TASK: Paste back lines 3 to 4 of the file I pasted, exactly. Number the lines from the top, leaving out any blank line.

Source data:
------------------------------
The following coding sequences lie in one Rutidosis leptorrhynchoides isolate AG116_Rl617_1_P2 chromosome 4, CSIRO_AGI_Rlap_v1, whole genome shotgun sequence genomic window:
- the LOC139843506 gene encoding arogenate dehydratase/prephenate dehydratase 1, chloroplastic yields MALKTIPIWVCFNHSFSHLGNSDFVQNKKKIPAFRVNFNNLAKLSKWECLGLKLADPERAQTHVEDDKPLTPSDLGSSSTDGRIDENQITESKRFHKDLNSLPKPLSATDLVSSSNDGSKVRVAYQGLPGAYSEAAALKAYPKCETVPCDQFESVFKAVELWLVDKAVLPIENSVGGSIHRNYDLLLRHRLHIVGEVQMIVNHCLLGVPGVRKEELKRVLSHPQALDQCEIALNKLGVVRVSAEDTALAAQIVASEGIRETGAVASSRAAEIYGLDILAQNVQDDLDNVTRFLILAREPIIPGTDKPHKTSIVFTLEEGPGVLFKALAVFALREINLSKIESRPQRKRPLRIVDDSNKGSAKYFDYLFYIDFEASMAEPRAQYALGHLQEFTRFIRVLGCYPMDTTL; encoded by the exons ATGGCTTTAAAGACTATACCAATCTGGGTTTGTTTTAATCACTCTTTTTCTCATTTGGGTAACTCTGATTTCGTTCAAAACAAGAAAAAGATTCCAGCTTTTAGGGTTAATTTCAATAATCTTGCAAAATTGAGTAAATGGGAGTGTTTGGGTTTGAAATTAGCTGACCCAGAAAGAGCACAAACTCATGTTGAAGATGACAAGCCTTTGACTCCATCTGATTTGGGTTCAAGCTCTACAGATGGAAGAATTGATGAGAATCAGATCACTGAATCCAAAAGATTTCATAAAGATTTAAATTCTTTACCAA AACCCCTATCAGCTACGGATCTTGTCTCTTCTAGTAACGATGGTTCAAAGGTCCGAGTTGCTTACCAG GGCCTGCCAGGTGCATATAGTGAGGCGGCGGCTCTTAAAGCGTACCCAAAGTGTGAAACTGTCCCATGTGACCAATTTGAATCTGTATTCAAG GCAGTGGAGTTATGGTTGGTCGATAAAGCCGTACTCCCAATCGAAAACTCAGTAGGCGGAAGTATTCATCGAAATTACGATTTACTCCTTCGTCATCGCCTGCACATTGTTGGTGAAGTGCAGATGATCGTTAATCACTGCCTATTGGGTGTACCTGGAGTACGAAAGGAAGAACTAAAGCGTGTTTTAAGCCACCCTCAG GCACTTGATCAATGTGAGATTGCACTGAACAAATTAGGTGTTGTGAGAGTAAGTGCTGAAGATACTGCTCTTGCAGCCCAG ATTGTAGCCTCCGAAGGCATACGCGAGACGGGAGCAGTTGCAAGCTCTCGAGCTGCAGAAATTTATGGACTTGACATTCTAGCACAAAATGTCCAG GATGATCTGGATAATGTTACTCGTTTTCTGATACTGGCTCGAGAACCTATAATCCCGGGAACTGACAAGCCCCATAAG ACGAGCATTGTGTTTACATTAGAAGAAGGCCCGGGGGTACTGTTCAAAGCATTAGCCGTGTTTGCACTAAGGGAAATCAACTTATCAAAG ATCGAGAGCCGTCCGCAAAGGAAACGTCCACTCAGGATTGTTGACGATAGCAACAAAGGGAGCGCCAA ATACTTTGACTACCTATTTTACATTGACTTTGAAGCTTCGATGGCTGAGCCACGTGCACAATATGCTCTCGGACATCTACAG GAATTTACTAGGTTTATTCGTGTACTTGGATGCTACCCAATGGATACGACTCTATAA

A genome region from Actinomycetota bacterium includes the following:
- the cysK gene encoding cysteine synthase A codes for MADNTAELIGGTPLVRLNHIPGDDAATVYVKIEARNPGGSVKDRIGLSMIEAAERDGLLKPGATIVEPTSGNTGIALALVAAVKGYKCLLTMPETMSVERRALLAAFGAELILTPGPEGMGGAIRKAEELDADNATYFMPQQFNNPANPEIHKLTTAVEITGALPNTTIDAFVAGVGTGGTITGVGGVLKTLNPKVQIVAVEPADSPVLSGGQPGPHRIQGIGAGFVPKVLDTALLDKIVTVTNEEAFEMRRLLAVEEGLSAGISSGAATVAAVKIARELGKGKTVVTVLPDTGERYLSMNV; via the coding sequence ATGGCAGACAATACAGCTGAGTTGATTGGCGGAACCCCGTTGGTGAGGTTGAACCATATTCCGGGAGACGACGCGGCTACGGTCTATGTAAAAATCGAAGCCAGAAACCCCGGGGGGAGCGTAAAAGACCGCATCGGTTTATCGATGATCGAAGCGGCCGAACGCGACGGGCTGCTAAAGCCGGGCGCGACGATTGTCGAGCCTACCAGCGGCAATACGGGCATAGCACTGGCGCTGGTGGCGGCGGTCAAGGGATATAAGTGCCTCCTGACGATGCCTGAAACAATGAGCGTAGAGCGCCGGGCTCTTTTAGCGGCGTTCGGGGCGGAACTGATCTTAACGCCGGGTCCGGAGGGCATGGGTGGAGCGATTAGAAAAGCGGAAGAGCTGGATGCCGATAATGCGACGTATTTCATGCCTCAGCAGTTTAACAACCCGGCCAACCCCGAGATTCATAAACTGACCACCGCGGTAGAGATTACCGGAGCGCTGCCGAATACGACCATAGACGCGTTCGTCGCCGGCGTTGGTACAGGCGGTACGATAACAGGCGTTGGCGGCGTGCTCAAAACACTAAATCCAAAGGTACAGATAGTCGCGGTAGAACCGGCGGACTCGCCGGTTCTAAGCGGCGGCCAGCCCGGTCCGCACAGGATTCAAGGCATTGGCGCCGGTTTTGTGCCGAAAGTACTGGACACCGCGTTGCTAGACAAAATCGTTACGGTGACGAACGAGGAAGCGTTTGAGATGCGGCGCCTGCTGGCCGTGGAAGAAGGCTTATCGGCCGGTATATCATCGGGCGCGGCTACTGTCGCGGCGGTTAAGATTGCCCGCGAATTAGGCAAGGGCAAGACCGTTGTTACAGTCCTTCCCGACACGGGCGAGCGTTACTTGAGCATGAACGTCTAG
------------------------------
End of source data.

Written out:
A genome region from Actinomycetota bacterium includes the following:
- the cysK gene encoding cysteine synthase A codes for MADNTAELIGGTPLVRLNHIPGDDAATVYVKIEARNPGGSVKDRIGLSMIEAAERDGLLKPGATIVEPTSGNTGIALALVAAVKGYKCLLTMPETMSVERRALLAAFGAELILTPGPEGMGGAIRKAEELDADNATYFMPQQFNNPANPEIHKLTTAVEITGALPNTTIDAFVAGVGTGGTITGVGGVLKTLNPKVQIVAVEPADSPVLSGGQPGPHRIQGIGAGFVPKVLDTALLDKIVTVTNEEAFEMRRLLAVEEGLSAGISSGAATVAAVKIARELGKGKTVVTVLPDTGERYLSMNV; via the coding sequence ATGGCAGACAATACAGCTGAGTTGATTGGCGGAACCCCGTTGGTGAGGTTGAACCATATTCCGGGAGACGACGCGGCTACGGTCTATGTAAAAATCGAAGCCAGAAACCCCGGGGGGAGCGTAAAAGACCGCATCGGTTTATCGATGATCGAAGCGGCCGAACGCGACGGGCTGCTAAAGCCGGGCGCGACGATTGTCGAGCCTACCAGCGGCAATACGGGCATAGCACTGGCGCTGGTGGCGGCGGTCAAGGGATATAAGTGCCTCCTGACGATGCCTGAAACAATGAGCGTAGAGCGCCGGGCTCTTTTAGCGGCGTTCGGGGCGGAACTGATCTTAACGCCGGGTCCGGAGGGCATGGGTGGAGCGATTAGAAAAGCGGAAGAGCTGGATGCCGATAATGCGACGTATTTCATGCCTCAGCAGTTTAACAACCCGGCCAACCCCGAGATTCATAAACTGACCACCGCGGTAGAGATTACCGGAGCGCTGCCGAATACGACCATAGACGCGTTCGTCGCCGGCGTTGGTACAGGCGGTACGATAACAGGCGTTGGCGGCGTGCTCAAAACACTAAATCCAAAGGTACAGATAGTCGCGGTAGAACCGGCGGACTCGCCGGTTCTAAGCGGCGGCCAGCCCGGTCCGCACAGGATTCAAGGCATTGGCGCCGGTTTTGTGCCGAAAGTACTGGACACCGCGTTGCTAGACAAAATCGTTACGGTGACGAACGAGGAAGCGTTTGAGATGCGGCGCCTGCTGGCCGTGGAAGAAGGCTTATCGGCCGGTATATCATCGGGCGCGGCTACTGTCGCGGCGGTTAAGATTGCCCGCGAATTAGGCAAGGGCAAGACCGTTGTTACAGTCCTTCCCGACACGGGCGAGCGTTACTTGAGCATGAACGTCTAG